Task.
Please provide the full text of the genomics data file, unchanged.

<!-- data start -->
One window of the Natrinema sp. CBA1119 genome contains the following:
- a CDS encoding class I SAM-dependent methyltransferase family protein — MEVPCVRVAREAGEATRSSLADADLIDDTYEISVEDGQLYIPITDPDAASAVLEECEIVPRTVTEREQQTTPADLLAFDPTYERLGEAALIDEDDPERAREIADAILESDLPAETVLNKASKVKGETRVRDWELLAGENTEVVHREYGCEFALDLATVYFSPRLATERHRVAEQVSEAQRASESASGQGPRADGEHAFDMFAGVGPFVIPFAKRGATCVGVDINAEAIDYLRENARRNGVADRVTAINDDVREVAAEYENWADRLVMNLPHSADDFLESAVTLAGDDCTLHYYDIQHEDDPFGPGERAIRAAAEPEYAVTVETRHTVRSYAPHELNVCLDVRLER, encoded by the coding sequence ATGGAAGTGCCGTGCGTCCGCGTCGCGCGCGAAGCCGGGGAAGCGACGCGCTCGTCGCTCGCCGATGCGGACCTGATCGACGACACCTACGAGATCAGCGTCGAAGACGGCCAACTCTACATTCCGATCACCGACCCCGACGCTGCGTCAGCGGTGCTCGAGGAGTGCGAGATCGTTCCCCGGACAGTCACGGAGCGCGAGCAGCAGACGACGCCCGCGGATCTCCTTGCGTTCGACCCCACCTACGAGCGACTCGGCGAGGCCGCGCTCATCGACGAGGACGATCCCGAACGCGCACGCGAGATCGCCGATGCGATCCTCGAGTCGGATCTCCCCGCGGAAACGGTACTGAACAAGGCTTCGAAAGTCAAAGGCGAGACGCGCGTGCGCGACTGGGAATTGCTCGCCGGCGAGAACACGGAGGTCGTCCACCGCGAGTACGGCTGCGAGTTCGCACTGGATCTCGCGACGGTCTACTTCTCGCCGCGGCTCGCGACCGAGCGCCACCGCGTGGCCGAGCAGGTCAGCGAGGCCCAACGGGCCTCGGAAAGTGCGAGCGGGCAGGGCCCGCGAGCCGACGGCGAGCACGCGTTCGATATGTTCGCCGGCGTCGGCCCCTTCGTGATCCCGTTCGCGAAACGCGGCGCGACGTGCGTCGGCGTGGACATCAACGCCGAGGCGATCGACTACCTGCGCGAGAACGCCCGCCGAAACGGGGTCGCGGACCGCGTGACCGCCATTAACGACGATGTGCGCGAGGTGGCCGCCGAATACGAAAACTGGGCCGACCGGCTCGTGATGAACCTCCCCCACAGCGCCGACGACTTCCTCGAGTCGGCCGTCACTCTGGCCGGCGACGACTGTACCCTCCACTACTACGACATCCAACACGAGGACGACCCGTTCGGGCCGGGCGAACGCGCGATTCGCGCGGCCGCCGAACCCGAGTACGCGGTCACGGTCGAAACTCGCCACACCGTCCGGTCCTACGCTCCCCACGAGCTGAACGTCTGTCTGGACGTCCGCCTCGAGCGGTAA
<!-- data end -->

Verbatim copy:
One window of the Natrinema sp. CBA1119 genome contains the following:
- a CDS encoding class I SAM-dependent methyltransferase family protein — MEVPCVRVAREAGEATRSSLADADLIDDTYEISVEDGQLYIPITDPDAASAVLEECEIVPRTVTEREQQTTPADLLAFDPTYERLGEAALIDEDDPERAREIADAILESDLPAETVLNKASKVKGETRVRDWELLAGENTEVVHREYGCEFALDLATVYFSPRLATERHRVAEQVSEAQRASESASGQGPRADGEHAFDMFAGVGPFVIPFAKRGATCVGVDINAEAIDYLRENARRNGVADRVTAINDDVREVAAEYENWADRLVMNLPHSADDFLESAVTLAGDDCTLHYYDIQHEDDPFGPGERAIRAAAEPEYAVTVETRHTVRSYAPHELNVCLDVRLER, encoded by the coding sequence ATGGAAGTGCCGTGCGTCCGCGTCGCGCGCGAAGCCGGGGAAGCGACGCGCTCGTCGCTCGCCGATGCGGACCTGATCGACGACACCTACGAGATCAGCGTCGAAGACGGCCAACTCTACATTCCGATCACCGACCCCGACGCTGCGTCAGCGGTGCTCGAGGAGTGCGAGATCGTTCCCCGGACAGTCACGGAGCGCGAGCAGCAGACGACGCCCGCGGATCTCCTTGCGTTCGACCCCACCTACGAGCGACTCGGCGAGGCCGCGCTCATCGACGAGGACGATCCCGAACGCGCACGCGAGATCGCCGATGCGATCCTCGAGTCGGATCTCCCCGCGGAAACGGTACTGAACAAGGCTTCGAAAGTCAAAGGCGAGACGCGCGTGCGCGACTGGGAATTGCTCGCCGGCGAGAACACGGAGGTCGTCCACCGCGAGTACGGCTGCGAGTTCGCACTGGATCTCGCGACGGTCTACTTCTCGCCGCGGCTCGCGACCGAGCGCCACCGCGTGGCCGAGCAGGTCAGCGAGGCCCAACGGGCCTCGGAAAGTGCGAGCGGGCAGGGCCCGCGAGCCGACGGCGAGCACGCGTTCGATATGTTCGCCGGCGTCGGCCCCTTCGTGATCCCGTTCGCGAAACGCGGCGCGACGTGCGTCGGCGTGGACATCAACGCCGAGGCGATCGACTACCTGCGCGAGAACGCCCGCCGAAACGGGGTCGCGGACCGCGTGACCGCCATTAACGACGATGTGCGCGAGGTGGCCGCCGAATACGAAAACTGGGCCGACCGGCTCGTGATGAACCTCCCCCACAGCGCCGACGACTTCCTCGAGTCGGCCGTCACTCTGGCCGGCGACGACTGTACCCTCCACTACTACGACATCCAACACGAGGACGACCCGTTCGGGCCGGGCGAACGCGCGATTCGCGCGGCCGCCGAACCCGAGTACGCGGTCACGGTCGAAACTCGCCACACCGTCCGGTCCTACGCTCCCCACGAGCTGAACGTCTGTCTGGACGTCCGCCTCGAGCGGTAA